Prioritizing Lands

The bill prioritizes infrastructure improvements on our nation’s public lands. Both the construction and deferred maintenance budgets continued to receive increases, building upon their historic increases from the year prior. These are priorities for National Parks in Alaska, as maintaining park infrastructure is key to both local visitors and the tourism sector. It also increases funding for Forest Service recreation activities, including cabins, trails, and recreation; and provides more resources for special use permitting programs that allow certain businesses to operate in Alaska’s national forests.

Dozens of exploration wells and core tests that were drilled decades ago remain abandoned in the National Petroleum Reserve-Alaska. This bill provides $9.5 million for legacy well cleanup, and further directs the Bureau of Land Management to craft a long-term funding plan to complete the clean-up of the wells within ten years.

The bill also includes funds to fulfill requirements to transfer lands to the State and Native Alaskans under the Alaska Native Claims Settlement Act (ANCSA), by providing $22 million for Alaska Land Conveyance, and directs the Bureau of Land Management to work collaboratively with other federal agencies to clean up contaminated Native lands. 

The Land and Water Conservation Fund (LWCF) receives $425 million, including $124 million for the National Park Service stateside program, which helps state and local governments to improve public outdoor recreation opportunities. The bill includes $43 million for the North American Wetlands Conservation Act (NAWCA), an increase of $3 million, to help increase bird populations and wetlands habitat.  NAWCA is a popular program among sportsmen and bird watchers.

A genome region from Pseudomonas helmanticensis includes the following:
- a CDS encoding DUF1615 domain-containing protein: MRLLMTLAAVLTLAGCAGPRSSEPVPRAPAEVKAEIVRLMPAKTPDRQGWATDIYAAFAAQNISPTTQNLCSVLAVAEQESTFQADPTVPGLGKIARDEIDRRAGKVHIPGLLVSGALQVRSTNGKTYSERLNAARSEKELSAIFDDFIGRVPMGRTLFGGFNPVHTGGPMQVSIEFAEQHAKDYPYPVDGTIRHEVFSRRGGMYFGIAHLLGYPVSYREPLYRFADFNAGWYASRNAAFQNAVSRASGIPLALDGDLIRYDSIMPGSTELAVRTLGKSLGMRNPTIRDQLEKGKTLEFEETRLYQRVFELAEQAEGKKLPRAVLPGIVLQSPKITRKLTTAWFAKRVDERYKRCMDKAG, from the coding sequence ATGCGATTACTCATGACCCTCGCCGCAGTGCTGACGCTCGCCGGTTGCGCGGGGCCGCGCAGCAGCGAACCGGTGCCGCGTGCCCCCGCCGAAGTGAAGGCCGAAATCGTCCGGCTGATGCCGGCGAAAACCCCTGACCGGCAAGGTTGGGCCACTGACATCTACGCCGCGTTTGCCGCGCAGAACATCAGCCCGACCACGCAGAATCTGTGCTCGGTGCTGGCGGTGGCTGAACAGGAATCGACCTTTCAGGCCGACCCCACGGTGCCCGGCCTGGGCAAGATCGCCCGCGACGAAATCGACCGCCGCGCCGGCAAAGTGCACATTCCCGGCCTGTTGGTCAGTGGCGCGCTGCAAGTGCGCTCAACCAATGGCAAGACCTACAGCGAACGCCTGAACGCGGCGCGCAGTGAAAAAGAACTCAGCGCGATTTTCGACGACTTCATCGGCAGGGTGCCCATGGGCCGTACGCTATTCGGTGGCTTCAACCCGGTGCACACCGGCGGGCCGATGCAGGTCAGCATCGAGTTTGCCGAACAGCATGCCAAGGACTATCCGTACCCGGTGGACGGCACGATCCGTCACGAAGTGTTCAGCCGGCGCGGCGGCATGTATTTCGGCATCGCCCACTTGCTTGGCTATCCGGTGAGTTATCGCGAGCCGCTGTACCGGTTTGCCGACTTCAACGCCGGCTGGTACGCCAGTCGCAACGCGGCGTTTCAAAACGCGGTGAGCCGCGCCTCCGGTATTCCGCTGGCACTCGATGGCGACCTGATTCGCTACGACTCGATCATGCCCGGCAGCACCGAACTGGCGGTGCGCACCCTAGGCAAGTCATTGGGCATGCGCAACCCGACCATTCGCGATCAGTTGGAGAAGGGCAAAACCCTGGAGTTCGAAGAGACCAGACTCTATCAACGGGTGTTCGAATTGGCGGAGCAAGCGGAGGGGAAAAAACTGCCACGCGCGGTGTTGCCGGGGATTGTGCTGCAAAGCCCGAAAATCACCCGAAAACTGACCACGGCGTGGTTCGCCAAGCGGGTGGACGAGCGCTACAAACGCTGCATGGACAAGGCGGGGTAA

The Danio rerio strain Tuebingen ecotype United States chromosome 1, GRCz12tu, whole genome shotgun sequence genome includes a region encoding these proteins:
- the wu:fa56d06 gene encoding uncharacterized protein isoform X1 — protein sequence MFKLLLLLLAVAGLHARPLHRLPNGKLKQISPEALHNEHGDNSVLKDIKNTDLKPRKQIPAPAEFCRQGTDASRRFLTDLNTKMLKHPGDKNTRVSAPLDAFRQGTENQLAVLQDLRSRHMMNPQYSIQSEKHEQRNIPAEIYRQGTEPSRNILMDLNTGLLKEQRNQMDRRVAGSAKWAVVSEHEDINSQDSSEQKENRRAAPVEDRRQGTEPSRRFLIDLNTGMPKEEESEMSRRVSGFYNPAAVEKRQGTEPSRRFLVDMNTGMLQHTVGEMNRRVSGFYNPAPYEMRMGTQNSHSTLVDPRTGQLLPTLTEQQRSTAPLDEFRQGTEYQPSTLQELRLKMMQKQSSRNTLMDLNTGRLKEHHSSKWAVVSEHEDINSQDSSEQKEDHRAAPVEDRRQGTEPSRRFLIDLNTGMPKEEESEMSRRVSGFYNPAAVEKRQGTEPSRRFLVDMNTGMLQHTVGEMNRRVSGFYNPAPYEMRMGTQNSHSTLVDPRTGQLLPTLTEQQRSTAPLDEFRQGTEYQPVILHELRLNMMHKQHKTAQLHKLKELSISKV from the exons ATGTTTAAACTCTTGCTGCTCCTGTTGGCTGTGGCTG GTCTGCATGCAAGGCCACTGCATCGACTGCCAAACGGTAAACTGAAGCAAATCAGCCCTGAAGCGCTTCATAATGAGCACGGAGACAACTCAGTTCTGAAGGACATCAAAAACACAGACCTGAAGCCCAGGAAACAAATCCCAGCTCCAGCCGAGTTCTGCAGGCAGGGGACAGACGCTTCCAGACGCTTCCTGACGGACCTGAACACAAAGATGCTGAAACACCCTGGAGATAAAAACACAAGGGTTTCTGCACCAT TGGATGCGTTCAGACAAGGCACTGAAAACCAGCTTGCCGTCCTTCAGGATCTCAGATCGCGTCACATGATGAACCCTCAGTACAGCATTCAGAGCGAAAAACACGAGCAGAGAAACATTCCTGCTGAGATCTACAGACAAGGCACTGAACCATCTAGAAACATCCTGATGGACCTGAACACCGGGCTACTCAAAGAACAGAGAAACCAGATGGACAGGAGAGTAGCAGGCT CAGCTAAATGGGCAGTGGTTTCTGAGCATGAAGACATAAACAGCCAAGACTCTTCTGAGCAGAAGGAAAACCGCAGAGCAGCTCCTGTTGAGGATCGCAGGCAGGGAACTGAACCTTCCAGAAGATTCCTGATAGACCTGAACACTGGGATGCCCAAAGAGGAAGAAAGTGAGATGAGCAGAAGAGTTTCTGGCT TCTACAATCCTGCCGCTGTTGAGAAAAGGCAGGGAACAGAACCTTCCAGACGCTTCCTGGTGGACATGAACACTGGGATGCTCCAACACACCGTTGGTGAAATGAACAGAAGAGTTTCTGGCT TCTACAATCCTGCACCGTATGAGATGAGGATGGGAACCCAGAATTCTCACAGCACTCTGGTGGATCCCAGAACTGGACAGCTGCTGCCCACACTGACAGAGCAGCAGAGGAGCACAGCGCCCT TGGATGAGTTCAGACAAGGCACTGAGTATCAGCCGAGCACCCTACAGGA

Forest Management

The bill calls on the Forest Service to complete the stand-level inventory currently underway in the Tongass National Forest and directs the Agency to refrain from implementing a final transition away from its Tongass old growth timber program to a program based primarily on young growth, until sufficient information is obtained to demonstrate that it will result in a successful timber management program to preserve a viable timber industry in the region. The Forest Inventory and Analysis program receives funding and provides the State with important information about the condition of Alaska’s forested lands, and dovetails into funding made available for education and management of Spruce bark beetle infestations that threaten Alaska communities with greater risk of devastating wildfires. 

The Interior, Environment, and Related Agencies Appropriations Subcommittee controls funding levels for federal agencies and departments such as the Department of the Interior (DOI), Environmental Protection Agency (EPA), Bureau of Land Management (BLM), Fish and Wildlife Service (FWS), Forest Service (FS), National Park Service (NPS), U.S. Geological Survey (USGS), Bureau of Indian Affairs (BIA), and Indian Health Service (IHS). Murkowski, as Chairman, is able to write the Senate’s annual appropriations bill for the Subcommittee.